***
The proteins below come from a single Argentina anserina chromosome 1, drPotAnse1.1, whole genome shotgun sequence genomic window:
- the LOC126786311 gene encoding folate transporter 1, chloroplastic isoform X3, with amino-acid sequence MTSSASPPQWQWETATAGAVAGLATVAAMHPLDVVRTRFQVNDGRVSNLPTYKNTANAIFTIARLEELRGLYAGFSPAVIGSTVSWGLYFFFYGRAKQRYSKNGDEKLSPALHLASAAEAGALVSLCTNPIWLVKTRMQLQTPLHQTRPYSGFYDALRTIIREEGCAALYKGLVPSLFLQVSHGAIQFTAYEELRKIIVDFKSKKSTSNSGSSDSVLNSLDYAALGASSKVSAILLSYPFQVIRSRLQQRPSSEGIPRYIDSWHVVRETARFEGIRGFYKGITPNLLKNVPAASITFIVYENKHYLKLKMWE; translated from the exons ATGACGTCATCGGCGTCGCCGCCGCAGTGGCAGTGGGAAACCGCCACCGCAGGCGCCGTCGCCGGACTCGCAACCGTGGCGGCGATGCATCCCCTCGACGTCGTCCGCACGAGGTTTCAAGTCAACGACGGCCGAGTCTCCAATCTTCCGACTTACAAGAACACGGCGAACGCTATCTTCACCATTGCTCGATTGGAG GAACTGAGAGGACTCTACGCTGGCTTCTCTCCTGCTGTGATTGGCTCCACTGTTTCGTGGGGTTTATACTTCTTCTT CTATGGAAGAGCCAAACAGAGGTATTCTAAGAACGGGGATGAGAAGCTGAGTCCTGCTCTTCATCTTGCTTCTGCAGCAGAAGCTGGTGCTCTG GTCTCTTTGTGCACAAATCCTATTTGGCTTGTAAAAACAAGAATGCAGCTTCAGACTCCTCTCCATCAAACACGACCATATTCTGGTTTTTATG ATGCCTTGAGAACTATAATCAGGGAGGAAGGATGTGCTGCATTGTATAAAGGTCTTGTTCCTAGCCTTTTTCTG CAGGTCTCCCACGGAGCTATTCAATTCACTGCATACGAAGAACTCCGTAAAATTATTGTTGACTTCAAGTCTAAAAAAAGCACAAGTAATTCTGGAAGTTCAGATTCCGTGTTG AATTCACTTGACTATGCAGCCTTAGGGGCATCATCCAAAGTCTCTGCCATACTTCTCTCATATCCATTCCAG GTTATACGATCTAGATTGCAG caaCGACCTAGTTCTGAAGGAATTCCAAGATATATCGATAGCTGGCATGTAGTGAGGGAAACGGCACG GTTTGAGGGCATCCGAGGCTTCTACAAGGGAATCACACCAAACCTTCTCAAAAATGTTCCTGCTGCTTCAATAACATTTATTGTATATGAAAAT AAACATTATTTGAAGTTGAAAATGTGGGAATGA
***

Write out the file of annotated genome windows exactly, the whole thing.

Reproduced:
The proteins below come from a single Argentina anserina chromosome 1, drPotAnse1.1, whole genome shotgun sequence genomic window:
- the LOC126786311 gene encoding folate transporter 1, chloroplastic isoform X3, with amino-acid sequence MTSSASPPQWQWETATAGAVAGLATVAAMHPLDVVRTRFQVNDGRVSNLPTYKNTANAIFTIARLEELRGLYAGFSPAVIGSTVSWGLYFFFYGRAKQRYSKNGDEKLSPALHLASAAEAGALVSLCTNPIWLVKTRMQLQTPLHQTRPYSGFYDALRTIIREEGCAALYKGLVPSLFLQVSHGAIQFTAYEELRKIIVDFKSKKSTSNSGSSDSVLNSLDYAALGASSKVSAILLSYPFQVIRSRLQQRPSSEGIPRYIDSWHVVRETARFEGIRGFYKGITPNLLKNVPAASITFIVYENKHYLKLKMWE; translated from the exons ATGACGTCATCGGCGTCGCCGCCGCAGTGGCAGTGGGAAACCGCCACCGCAGGCGCCGTCGCCGGACTCGCAACCGTGGCGGCGATGCATCCCCTCGACGTCGTCCGCACGAGGTTTCAAGTCAACGACGGCCGAGTCTCCAATCTTCCGACTTACAAGAACACGGCGAACGCTATCTTCACCATTGCTCGATTGGAG GAACTGAGAGGACTCTACGCTGGCTTCTCTCCTGCTGTGATTGGCTCCACTGTTTCGTGGGGTTTATACTTCTTCTT CTATGGAAGAGCCAAACAGAGGTATTCTAAGAACGGGGATGAGAAGCTGAGTCCTGCTCTTCATCTTGCTTCTGCAGCAGAAGCTGGTGCTCTG GTCTCTTTGTGCACAAATCCTATTTGGCTTGTAAAAACAAGAATGCAGCTTCAGACTCCTCTCCATCAAACACGACCATATTCTGGTTTTTATG ATGCCTTGAGAACTATAATCAGGGAGGAAGGATGTGCTGCATTGTATAAAGGTCTTGTTCCTAGCCTTTTTCTG CAGGTCTCCCACGGAGCTATTCAATTCACTGCATACGAAGAACTCCGTAAAATTATTGTTGACTTCAAGTCTAAAAAAAGCACAAGTAATTCTGGAAGTTCAGATTCCGTGTTG AATTCACTTGACTATGCAGCCTTAGGGGCATCATCCAAAGTCTCTGCCATACTTCTCTCATATCCATTCCAG GTTATACGATCTAGATTGCAG caaCGACCTAGTTCTGAAGGAATTCCAAGATATATCGATAGCTGGCATGTAGTGAGGGAAACGGCACG GTTTGAGGGCATCCGAGGCTTCTACAAGGGAATCACACCAAACCTTCTCAAAAATGTTCCTGCTGCTTCAATAACATTTATTGTATATGAAAAT AAACATTATTTGAAGTTGAAAATGTGGGAATGA